A brief history centrality of kingship and the mytho-poetic lessons we gain from the Nile Valley traditions.
Horus & the King
Having conquered Set and restored order, Horus became known as Horu-Sema-Tawy, The Horus, Uniter of the Two Lands. He reinstated the policies of his parents, rejuvenating the land, and ruled wisely. It is for this reason that kings of Egypt, from the First Dynastic Period on, aligned themselves with Horus and chose a “Horus Name” to rule under at their coronation. Osiris had been the first king of Egypt who established order and then passed on to the underworld while Horus was the king who restored that order after it was overturned by Set and who raised Egypt up from chaos to harmony. Egyptian kings, therefore, identified themselves with Horus in life and Osiris in death. During their reign, they were the physical manifestation of Horus under the protection of Isis (a notable departure from this custom being the king Peribsen, sixth king of the Second Dynasty, who aligned himself clearly with Set). Ramesses II famously invokes the protection of Isis and Horus in his Poem of Pentaur following the Battle of Kadesh in 1274 BCE as do many other kings and pharaohs of Egypt. Wilkinson writes:
Horus was directly linked with the kingship of Egypt in both his falcon form aspect and as son of Isis. From the earliest Dynastic Period the king’s name was written in the rectangular device known as the serekh which depicted the Horus falcon perched on a stylized palace enclosure and which seems to indicate the king as mediator between the heavenly and earthly realms, if not the god manifest within the palace as the king himself. To this “Horus Name” of the monarch, other titles were later added, including the “Golden Horus” name in which a divine falcon is depicted upon the hieroglyphic sign for gold (201).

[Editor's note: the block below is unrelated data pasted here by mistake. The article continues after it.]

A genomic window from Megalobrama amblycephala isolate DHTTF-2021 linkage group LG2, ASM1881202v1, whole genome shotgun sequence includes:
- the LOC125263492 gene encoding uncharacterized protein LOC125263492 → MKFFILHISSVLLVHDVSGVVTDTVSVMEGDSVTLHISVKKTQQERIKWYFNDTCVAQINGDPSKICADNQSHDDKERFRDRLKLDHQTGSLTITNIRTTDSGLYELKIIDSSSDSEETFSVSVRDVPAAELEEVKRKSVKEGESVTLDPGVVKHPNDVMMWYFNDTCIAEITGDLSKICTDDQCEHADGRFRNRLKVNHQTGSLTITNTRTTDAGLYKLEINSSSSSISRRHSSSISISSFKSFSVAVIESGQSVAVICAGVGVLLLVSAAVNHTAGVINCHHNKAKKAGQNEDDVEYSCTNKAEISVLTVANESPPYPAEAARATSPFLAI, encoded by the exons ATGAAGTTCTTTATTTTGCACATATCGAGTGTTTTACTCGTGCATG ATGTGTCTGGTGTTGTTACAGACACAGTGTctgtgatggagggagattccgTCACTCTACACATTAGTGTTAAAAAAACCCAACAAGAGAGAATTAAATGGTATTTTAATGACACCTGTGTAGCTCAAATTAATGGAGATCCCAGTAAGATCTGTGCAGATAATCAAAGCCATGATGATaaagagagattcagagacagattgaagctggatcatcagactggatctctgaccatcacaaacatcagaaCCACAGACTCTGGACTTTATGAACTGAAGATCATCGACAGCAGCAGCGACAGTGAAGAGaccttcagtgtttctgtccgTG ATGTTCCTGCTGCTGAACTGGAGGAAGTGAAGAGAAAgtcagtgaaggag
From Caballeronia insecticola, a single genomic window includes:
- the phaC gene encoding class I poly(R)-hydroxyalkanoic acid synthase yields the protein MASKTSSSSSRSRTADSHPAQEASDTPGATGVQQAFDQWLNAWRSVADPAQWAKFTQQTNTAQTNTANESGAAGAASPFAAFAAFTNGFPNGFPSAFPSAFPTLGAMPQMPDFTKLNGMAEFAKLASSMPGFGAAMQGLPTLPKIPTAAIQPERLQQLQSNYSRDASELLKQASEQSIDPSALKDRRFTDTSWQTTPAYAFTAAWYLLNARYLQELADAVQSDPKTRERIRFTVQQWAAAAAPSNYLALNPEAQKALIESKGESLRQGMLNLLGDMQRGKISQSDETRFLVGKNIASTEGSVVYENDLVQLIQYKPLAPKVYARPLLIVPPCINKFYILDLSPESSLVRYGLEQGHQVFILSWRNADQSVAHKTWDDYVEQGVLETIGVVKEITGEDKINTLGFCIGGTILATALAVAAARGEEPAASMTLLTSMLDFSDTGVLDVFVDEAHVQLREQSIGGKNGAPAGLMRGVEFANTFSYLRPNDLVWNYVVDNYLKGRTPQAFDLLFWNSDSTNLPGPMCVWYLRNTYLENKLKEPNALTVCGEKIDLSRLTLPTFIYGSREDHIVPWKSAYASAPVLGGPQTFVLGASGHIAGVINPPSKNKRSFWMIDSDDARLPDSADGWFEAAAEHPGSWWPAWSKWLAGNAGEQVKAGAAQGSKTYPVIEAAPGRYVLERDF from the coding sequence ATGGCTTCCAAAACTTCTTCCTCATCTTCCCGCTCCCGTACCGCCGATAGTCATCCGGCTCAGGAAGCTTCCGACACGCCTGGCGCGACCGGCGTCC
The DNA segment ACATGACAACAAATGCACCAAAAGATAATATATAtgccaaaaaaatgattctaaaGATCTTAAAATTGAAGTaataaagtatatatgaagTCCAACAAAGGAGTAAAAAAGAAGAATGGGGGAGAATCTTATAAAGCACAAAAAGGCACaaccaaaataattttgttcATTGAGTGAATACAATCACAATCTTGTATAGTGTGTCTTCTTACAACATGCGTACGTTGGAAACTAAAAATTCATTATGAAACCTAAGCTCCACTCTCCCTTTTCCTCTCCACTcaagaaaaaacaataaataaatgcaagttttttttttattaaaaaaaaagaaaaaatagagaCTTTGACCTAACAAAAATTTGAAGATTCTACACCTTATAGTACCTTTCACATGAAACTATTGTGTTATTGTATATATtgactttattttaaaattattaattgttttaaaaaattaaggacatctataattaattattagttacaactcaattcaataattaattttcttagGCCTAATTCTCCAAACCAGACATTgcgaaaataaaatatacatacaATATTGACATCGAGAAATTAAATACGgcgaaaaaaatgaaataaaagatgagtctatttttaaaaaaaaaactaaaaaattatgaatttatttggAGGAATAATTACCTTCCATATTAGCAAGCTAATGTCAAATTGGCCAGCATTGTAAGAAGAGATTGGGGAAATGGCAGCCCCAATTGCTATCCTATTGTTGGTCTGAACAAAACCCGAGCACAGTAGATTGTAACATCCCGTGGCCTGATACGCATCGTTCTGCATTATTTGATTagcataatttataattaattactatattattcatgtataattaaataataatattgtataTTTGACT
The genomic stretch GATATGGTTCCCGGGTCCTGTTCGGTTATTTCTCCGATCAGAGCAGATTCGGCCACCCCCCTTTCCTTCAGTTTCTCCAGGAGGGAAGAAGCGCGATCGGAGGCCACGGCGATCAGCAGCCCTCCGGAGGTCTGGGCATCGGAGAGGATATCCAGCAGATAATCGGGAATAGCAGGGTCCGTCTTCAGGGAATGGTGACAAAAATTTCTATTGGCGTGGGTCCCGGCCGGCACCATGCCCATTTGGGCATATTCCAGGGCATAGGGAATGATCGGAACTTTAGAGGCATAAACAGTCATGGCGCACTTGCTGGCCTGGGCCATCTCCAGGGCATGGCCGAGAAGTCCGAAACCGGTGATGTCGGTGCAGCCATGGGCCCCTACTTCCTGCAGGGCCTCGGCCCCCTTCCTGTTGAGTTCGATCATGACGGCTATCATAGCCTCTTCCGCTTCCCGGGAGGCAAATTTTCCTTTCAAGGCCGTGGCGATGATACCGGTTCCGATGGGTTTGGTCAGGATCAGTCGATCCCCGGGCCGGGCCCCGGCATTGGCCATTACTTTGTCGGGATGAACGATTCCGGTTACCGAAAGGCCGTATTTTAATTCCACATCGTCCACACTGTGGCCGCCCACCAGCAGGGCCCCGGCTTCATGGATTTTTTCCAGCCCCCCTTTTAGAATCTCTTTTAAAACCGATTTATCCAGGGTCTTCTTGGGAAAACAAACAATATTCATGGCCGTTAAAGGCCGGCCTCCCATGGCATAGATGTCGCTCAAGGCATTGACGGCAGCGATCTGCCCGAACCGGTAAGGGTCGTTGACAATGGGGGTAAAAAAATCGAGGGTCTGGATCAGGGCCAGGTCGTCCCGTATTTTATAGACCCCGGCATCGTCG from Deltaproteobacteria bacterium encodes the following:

Since the king of Egypt was the `great house’ who protected his people, all the citizens of Egypt were under the protection of Horus. He was worshipped in many forms and in many different sites. Wilkinson notes that, “Horus was worshipped along with other deities in many Egyptian temples and imporant sites of his worship are known from one end of Egypt to the other” (203). His importance as the uniter of the two lands and maintainer of order made him a representation of the concept of balance which was highly valued by the Egyptians.